Knowledge may bring power, particularly for storage administrators and their backups. The results can also produce its share of worry. But no pain, no gain—right?
That was a theme of my recent discussion with executives of Bocada Inc. and Network Engines Inc. about their forthcoming BackupReport Appliance, standalone hardware that provides managers with a detailed examination of an enterprises entire backup activity. The companies this week announced that the appliance will be available next month from TidalWire, Network Engines distribution arm.
The appliance integrates Bocadas BackupReport software, which can collect and report on backup activity from heterogeneous environments including multiple servers, different storage technologies, and a wide variety of enterprise backup products and operating systems. The Windows Server-based system will start at $12,995, depending on configuration, the companies said.
Backup is one of the most complex IT processes, and the list of potential snags to successful backup can be long and brutal in the telling. For example, new servers can be added without being properly configured for the backup environment; server names can be changed; servers or machines can be "lost," in other words, pulled off the network for maintenance and returned with a changed IP address or in a different spot; backup scripts can be renamed without anyone knowing it (a very common issue); schedules can be changed by someone without realizing the effect; or demand will simply outpace the existing backup infrastructure. Its a nightmare.
All of these common IT tasks can take their toll on backups. And its doubtful that anyone will know the difference until an audit is conducted. Or something goes wrong. Bocadas technology lets IT managers see if their backup is successful and uncover bottlenecks in the process.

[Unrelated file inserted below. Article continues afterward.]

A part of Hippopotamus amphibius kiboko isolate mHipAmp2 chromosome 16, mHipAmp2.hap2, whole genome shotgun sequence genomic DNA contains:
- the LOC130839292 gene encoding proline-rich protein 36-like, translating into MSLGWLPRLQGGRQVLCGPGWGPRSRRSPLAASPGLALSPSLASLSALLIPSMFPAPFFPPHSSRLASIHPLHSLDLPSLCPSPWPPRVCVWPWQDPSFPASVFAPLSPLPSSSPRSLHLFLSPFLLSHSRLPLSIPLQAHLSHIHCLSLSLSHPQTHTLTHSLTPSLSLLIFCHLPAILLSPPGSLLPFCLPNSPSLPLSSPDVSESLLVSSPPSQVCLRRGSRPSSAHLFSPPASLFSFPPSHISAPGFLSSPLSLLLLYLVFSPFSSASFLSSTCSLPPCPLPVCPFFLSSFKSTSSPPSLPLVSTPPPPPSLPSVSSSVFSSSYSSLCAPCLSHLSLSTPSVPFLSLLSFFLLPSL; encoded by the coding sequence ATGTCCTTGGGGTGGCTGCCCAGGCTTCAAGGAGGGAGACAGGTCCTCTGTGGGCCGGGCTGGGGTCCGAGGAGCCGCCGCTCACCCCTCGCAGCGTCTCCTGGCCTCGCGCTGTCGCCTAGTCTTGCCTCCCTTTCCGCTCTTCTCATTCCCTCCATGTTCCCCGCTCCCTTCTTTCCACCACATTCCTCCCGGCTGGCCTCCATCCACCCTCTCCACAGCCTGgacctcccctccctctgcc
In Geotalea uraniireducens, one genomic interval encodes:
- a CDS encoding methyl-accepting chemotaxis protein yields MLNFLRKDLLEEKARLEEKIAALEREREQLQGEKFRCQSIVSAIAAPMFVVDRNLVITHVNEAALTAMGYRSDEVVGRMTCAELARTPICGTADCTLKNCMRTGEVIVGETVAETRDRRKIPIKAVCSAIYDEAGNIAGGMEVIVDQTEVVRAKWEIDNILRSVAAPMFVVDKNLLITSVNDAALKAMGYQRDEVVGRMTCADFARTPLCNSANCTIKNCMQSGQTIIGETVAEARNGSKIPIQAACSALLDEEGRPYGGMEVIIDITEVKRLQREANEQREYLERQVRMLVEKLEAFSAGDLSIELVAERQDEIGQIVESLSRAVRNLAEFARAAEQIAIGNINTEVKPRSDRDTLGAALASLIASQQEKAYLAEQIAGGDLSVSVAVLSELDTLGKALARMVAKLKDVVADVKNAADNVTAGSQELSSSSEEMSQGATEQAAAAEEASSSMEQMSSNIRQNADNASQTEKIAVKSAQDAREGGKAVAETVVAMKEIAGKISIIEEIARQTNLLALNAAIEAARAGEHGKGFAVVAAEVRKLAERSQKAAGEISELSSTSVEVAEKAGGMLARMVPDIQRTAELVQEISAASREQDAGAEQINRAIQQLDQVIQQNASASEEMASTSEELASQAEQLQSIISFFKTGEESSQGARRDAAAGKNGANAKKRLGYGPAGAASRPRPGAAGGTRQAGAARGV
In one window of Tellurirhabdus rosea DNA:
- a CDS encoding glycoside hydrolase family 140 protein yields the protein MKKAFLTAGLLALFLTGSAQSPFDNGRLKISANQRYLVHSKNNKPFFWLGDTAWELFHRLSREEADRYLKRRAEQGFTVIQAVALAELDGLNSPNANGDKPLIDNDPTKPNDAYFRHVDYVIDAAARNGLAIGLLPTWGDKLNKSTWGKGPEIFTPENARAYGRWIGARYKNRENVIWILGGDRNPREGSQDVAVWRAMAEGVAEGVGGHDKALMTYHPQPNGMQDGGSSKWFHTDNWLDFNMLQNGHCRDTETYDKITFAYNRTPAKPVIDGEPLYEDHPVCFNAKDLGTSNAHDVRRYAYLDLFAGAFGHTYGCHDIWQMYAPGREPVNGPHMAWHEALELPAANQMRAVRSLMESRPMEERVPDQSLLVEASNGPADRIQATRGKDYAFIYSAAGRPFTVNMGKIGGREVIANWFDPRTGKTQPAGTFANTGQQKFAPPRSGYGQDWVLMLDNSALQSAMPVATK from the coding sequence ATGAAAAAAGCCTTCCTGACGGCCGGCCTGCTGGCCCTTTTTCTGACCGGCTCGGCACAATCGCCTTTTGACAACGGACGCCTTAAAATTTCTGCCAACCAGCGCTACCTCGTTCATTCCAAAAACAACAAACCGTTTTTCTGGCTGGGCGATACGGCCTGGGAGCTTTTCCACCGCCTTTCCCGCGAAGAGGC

Bocada President and CEO Mark Silverman described a recent assessment his company performed for a multinational bank. He said the server collected data over a two-week period for about 7,000 production servers. The test "discovered that between 20 [percent] to 30 percent of the servers were never backed up up at all. Period. They were backed up in the past, but we couldnt find any [successful] backup for at least a month," he said.
Considering the many ways a backup can go wrong, this finding is not so surprising. In addition, it tracks the figures of backup failure provided by storage-industry analysts. Still, its a stark reminder of the problem.
Silverman added its almost impossible for large organizations to avoid this complexity. Even if they try to standardize on a "standard switch, common backup package or virtualized solution—even in that case, theyll bring in a new disk array or another package in less than a year. Whats not to like?"
At the same time, the appliance-ization of Bocadas software can cut down on other aspects of complexity for storage managers: This integration can also improve the installation of the software and its pre-sales evaluation by customers. Network Engines said it had also added a management interface that can help its VARs configure the unit in the field.
"The packaging makes it all much easier to install without pulling a sysadmin away [from his or her usual duties]," observed Steve Duplessie, founder and senior analyst at Enterprise Storage Group. "Customers can realize its benefits without impacting their day-to-day operations."
"Every software maker will tell you that their software installs in 10 minutes and theyre telling the truth, with one caveat: as long as the machine is fully configured correctly before you install the software," said Jeff Brandes, Network Engines vice president and general manager of distribution operations. He said the process of finding a machine and installing all the necessary server software can take a potential customer weeks. The appliance version shortens that process and avoids potential pitfalls.
Beyond these obvious advantages, the hardware appliance offers a deeper benefit to a software company like Bocada, especially when looking at a new group of customers in a new market segment. Its standard, well-understood hardware platform will be a real treat to the support department, one used to dealing with the usual mix of hardware and software customers present.
Storage Center Editor David Morgenstern is a longtime reporter of the storage industry as well as a veteran of the dotcom boom in the storage-rich fields of professional content creation and digital video.
More from David Morgenstern: